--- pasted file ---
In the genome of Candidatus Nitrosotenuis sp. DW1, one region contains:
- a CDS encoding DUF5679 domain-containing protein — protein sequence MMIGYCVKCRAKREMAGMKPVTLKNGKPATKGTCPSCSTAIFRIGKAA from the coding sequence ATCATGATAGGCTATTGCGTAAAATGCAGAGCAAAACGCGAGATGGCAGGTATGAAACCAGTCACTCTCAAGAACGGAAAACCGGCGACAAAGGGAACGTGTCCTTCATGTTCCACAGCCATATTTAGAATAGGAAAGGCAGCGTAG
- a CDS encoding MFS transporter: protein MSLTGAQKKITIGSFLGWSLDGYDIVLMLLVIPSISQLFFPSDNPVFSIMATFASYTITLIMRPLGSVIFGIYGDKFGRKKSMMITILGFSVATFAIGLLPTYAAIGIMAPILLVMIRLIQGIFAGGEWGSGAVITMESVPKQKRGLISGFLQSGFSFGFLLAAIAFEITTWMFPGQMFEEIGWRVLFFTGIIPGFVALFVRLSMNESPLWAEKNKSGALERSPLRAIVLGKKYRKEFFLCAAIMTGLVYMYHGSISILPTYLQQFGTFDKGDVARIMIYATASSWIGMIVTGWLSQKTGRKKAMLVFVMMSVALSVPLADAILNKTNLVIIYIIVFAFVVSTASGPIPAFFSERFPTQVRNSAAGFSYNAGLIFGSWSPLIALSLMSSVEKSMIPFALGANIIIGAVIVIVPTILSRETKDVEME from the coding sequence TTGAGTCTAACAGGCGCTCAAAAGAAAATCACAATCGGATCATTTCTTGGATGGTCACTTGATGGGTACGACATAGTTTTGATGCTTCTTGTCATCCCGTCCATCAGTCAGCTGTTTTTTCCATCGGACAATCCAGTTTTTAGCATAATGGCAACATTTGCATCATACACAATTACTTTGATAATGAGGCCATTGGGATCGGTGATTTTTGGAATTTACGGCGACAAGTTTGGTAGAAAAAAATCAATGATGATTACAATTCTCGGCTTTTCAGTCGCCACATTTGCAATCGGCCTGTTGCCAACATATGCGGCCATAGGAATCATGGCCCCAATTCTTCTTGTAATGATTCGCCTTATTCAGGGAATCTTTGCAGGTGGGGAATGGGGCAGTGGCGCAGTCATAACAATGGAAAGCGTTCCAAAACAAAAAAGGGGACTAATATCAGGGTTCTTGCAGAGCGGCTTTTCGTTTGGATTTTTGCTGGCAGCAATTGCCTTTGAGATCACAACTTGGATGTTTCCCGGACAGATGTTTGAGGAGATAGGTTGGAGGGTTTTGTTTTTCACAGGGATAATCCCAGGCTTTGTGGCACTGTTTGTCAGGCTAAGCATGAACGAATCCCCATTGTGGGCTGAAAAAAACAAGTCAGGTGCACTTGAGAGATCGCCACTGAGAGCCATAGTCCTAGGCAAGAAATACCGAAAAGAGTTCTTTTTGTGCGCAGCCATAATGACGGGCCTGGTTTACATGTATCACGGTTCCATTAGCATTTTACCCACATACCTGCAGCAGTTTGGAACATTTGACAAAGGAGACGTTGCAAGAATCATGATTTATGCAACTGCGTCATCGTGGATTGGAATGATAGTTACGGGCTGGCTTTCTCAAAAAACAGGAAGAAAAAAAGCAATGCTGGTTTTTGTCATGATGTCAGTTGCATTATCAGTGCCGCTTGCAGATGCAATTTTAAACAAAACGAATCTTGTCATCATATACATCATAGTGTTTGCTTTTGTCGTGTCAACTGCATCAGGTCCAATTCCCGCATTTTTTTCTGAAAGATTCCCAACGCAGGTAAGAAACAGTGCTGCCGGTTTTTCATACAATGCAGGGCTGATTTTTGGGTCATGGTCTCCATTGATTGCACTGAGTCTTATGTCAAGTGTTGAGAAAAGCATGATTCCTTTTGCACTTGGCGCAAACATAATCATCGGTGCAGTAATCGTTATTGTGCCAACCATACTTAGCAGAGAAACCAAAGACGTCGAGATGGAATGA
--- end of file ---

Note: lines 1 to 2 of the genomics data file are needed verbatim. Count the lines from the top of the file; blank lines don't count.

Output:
In the genome of Candidatus Nitrosotenuis sp. DW1, one region contains:
- a CDS encoding DUF5679 domain-containing protein — protein sequence MMIGYCVKCRAKREMAGMKPVTLKNGKPATKGTCPSCSTAIFRIGKAA from the coding sequence ATCATGATAGGCTATTGCGTAAAATGCAGAGCAAAACGCGAGATGGCAGGTATGAAACCAGTCACTCTCAAGAACGGAAAACCGGCGACAAAGGGAACGTGTCCTTCATGTTCCACAGCCATATTTAGAATAGGAAAGGCAGCGTAG